The second strategic failure of the Democrats has also reached legacy status: the propensity to fight a system from the outside rather than penetrating it and accessing its power to achieve transformative objectives. Michael Tomasky, columnist for The Daily Beast and editor of Democracy: a Journal of Ideassummarized this condition best recently in The New York Times where he argued,
One key difference between the right and the left in this country has been that the right has worked an inside game while the left has mostly remained outside the system. That’s how it has been since the late 1950s, when the modern conservative movement was first organizing itself and its leaders made the conscious decision to work within the Republican Party. The Republicans of that time were full of centrists and liberals. It wasn’t a club die-hard conservatives wanted to join, but they did. They decided rather than fight the power, they wanted to become the power. And, of course, they have.
Meanwhile, Democrats are not only unsure of what to call themselves today, they easily succumb to the simplicity of factions—of self-identifying with what they want in the moment rather than a larger ideal—unable and often unwilling to find common ground within their own party, by and between their many myopic, and frankly selfish, leaders. This is exacerbated by another anti-system sentiment that perpetually keeps power beyond their grasp: low voter turnout among 18-44 year-olds. This modality is highly unlikely to provide a path to power within a system that will endure well beyond the life of their current concerns and desires.
The third strategic impediment to the success of the Democratic Party is its penchant for nihilism. While the Republicans proudly espouse an exemplar strain of exceptionalism—that America is the chosen land for people who themselves have been chosen to lead the world to a better place—the Democrats tend to wallow in a nihilistic broth of self-pity. Jimmy Carter became (in)famous for his “national malaise” jeremiads, and was subsequently easily defeated by the sunny disposition of Ronald Reagan’s “morning in America” that offered Americans absolution from the sins that concerned Carter. Occupy Wall Street may have been the movement that established the residency of this condition in the modern Democratic Party. Begun as a leaderless movement with no particular objective other than raising awareness of economic inequality and revealing that Wall Street is governed by (surprise!) greed, their followers accomplished nothing in terms of change but painted the Party as a home for downtrodden Millennials who believe they have no chance of success in a game that is—wait for it, of course—rigged! Perhaps this is a revelation for some, but people are not generally attracted to negativity and cynicism. Rather, people want to be associated with winning teams; they want to be for something—proponents—rather than against everything—opponents. It’s much more fun to have the ball and play offense than it is to look at others playing with the ball and hoping someday to join in the fun. Republicans understand this, while Democrats, to their great peril, find bewildering comfort in whipping themselves with the repudiation that accompanies failure.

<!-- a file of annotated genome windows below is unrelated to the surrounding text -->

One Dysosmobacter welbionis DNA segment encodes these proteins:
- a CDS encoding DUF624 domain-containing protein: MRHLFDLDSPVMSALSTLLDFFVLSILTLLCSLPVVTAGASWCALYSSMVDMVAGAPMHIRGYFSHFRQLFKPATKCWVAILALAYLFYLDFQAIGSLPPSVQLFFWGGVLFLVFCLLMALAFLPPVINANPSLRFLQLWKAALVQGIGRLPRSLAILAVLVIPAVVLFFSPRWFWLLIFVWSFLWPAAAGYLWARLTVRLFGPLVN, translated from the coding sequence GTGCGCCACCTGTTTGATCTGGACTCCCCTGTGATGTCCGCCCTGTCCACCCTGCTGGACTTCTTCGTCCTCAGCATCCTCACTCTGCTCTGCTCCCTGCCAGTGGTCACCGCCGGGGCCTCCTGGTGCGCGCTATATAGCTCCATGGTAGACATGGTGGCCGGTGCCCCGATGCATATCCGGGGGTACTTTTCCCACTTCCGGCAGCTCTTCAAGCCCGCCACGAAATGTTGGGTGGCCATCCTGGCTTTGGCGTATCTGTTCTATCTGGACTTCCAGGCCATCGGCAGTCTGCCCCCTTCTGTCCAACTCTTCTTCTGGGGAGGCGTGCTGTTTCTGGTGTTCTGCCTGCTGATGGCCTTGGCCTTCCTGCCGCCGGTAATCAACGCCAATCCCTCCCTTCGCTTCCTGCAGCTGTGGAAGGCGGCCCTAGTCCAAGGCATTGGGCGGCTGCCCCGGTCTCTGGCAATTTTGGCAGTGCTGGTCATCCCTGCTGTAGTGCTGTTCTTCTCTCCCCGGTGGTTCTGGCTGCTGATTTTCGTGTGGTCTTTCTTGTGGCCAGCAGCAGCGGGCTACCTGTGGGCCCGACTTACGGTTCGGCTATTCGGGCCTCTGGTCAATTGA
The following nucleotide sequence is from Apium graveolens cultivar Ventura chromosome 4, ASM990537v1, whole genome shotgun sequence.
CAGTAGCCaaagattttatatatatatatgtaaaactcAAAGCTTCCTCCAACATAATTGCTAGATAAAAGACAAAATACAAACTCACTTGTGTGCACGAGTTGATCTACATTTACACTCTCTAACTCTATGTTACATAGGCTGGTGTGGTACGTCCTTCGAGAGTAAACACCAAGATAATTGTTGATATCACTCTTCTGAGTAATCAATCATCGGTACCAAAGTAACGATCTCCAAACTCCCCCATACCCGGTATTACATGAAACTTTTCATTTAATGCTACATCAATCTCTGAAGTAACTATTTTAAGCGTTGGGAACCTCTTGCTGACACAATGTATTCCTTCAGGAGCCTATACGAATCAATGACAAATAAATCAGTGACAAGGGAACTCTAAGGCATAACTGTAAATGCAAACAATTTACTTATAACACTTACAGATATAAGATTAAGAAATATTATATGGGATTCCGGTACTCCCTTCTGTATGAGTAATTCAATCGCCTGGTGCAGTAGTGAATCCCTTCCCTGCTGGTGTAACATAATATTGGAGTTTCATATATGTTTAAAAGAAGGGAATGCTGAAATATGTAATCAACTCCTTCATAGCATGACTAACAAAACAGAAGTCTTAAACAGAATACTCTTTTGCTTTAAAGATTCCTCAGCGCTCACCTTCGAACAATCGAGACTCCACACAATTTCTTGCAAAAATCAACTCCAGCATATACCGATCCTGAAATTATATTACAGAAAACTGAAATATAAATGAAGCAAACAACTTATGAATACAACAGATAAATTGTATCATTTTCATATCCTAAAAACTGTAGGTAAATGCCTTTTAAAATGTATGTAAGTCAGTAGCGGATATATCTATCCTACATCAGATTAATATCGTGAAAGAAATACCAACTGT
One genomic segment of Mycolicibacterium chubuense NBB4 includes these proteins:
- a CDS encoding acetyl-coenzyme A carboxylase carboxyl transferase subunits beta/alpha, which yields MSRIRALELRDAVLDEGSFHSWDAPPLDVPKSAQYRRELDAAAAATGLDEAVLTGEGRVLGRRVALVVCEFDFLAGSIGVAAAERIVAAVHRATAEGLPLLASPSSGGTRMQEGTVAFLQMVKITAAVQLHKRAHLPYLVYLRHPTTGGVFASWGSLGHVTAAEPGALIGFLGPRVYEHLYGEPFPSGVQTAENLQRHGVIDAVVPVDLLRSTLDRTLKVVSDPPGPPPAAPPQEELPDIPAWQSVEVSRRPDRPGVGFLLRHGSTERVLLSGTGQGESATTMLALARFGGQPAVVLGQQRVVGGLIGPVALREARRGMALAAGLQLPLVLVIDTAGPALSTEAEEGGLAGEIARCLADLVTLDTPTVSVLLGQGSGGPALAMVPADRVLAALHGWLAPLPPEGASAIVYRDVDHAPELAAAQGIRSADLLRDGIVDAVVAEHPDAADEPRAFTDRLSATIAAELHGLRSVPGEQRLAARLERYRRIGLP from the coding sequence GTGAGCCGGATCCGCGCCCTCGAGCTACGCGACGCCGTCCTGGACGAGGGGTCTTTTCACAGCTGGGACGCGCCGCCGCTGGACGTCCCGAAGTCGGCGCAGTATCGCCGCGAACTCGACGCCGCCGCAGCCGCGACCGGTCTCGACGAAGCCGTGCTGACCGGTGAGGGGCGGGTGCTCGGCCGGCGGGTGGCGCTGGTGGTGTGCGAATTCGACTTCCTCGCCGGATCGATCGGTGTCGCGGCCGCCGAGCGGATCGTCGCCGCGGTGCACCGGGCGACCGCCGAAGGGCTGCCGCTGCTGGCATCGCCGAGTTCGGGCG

The nearly six thousand Indivisible groups around the country, representing the new progressive core of the Democratic Party, took their initial organizing framework from the playbook of the Tea Party. That proved to be a wise adaptation from a group that has become a stronghold within the Republican Party. Democrats, Progressives, Liberals, and Berniecrats would do well to revisit other strategic aspects of Republican success to capitalize on what Trump hath wrought for the GOP. Tactics follow strategy, not the other way around. Ignoring these lessons may produce the unthinkable: Trump’s second inauguration.
 For more on this type of narrative building, see my essays in the “American Identity” collection at https://ameritecture.com/category/american-identity/.
Copyright © 2017 Dr. William Steding, Ameritecture, All rights reserved.